Overview of Ofcom's diversity in broadcasting remit

25 November 2020

This page provides an overview of Ofcom’s legal powers relating to diversity in broadcasting and is not exhaustive.

Broadcaster workforce diversity obligations

Legal basis

Under the Communications Act 2003, Ofcom is required to:

  • take the steps we consider appropriate for promoting equality of opportunity between men and women, people of different racial groups and for disabled people in relation to employment and training/retraining by the television and radio broadcasters we regulate; and
  • set licence conditions requiring broadcasters to make arrangements for promoting equality of opportunity between men and women, people of different racial groups and for disabled people. This includes making affected people aware of the arrangements, reviewing the arrangements, and publishing observations on the operation and effectiveness of the arrangements at least annually.

Licence conditions

Television and radio broadcasters are required as a condition of their Ofcom licences to make arrangements for:

  • promoting equality of opportunity in employment between men and women, people of different racial groups and for disabled people; and
  • training or retraining people employed in or in connection with the provision of the licenced service.

In making these arrangements, broadcasters must:

  • have regard to Ofcom’s guidance on diversity in broadcasting; and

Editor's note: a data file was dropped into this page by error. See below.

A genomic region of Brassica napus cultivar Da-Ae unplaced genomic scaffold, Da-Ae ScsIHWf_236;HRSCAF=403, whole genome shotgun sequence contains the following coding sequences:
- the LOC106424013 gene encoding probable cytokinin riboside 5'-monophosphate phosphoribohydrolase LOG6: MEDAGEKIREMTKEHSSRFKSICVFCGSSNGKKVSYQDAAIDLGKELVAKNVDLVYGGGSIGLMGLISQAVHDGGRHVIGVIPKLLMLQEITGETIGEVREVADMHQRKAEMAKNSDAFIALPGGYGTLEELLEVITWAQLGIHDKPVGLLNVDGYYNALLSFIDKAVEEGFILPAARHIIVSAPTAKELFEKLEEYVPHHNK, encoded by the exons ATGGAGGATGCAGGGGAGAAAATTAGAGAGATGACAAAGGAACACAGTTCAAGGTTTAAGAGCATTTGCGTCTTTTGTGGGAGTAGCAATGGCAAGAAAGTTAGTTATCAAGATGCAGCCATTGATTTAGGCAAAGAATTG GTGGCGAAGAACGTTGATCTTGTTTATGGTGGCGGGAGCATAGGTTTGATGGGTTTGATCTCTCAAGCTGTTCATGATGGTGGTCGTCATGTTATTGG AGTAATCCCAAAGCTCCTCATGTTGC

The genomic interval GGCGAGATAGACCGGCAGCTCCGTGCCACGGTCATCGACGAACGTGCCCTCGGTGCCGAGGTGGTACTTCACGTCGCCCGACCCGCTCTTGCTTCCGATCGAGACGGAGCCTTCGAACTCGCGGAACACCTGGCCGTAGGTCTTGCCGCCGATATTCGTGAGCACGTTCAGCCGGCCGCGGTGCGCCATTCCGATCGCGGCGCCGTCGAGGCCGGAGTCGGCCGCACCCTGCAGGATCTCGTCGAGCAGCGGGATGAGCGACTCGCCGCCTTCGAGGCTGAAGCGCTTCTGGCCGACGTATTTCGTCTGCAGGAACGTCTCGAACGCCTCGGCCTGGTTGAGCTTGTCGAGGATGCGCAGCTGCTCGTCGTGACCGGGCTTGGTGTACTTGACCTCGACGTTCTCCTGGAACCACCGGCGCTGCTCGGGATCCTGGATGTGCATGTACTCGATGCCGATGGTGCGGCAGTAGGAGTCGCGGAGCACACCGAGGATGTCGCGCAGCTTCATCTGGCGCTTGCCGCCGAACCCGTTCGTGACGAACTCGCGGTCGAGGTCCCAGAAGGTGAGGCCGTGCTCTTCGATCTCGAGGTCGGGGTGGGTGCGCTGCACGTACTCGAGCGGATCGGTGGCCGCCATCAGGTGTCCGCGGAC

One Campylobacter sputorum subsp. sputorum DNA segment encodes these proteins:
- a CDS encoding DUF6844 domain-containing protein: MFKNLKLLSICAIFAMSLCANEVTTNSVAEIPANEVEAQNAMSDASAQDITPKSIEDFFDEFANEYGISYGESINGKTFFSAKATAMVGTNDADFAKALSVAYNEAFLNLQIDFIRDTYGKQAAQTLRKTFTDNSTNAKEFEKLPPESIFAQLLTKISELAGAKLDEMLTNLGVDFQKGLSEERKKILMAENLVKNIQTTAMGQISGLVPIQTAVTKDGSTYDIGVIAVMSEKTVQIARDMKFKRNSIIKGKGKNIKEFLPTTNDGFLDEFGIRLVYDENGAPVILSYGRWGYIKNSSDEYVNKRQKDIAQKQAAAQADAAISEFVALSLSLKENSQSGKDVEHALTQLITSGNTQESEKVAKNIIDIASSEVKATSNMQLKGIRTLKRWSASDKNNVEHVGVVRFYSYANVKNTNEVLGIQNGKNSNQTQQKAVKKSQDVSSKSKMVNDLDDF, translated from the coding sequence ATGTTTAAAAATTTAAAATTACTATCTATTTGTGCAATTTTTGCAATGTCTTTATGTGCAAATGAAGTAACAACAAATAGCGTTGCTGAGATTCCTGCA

• make affected people aware of these arrangements, review the arrangements from time to time, and publish observations at least annually on their operation and effectiveness.

These obligations only apply to broadcasters (including those within a group of companies) who employ more than twenty people in connection with the provision of licensed services, and are authorised to broadcast for more than 31 days a year.

The BBC is also required to make arrangements for promoting equality of opportunity in relation to disability, race and sex. These requirements are set out in Schedule 3 of the BBC Agreement.

What we do

As part of our statutory duties, we carry out monitoring of broadcasters’ workforces and equal opportunities arrangements. We collect information on broadcasters’ employees in terms of sex, race and disability on a mandatory basis. We also collect information on other protected characteristics set out in the Equality Act 2010 (religion or belief, sexual orientation and age), as well as social and economic background, on a voluntary basis. We hold industry to account in our annual reports on the make-up of broadcasters’ workforces.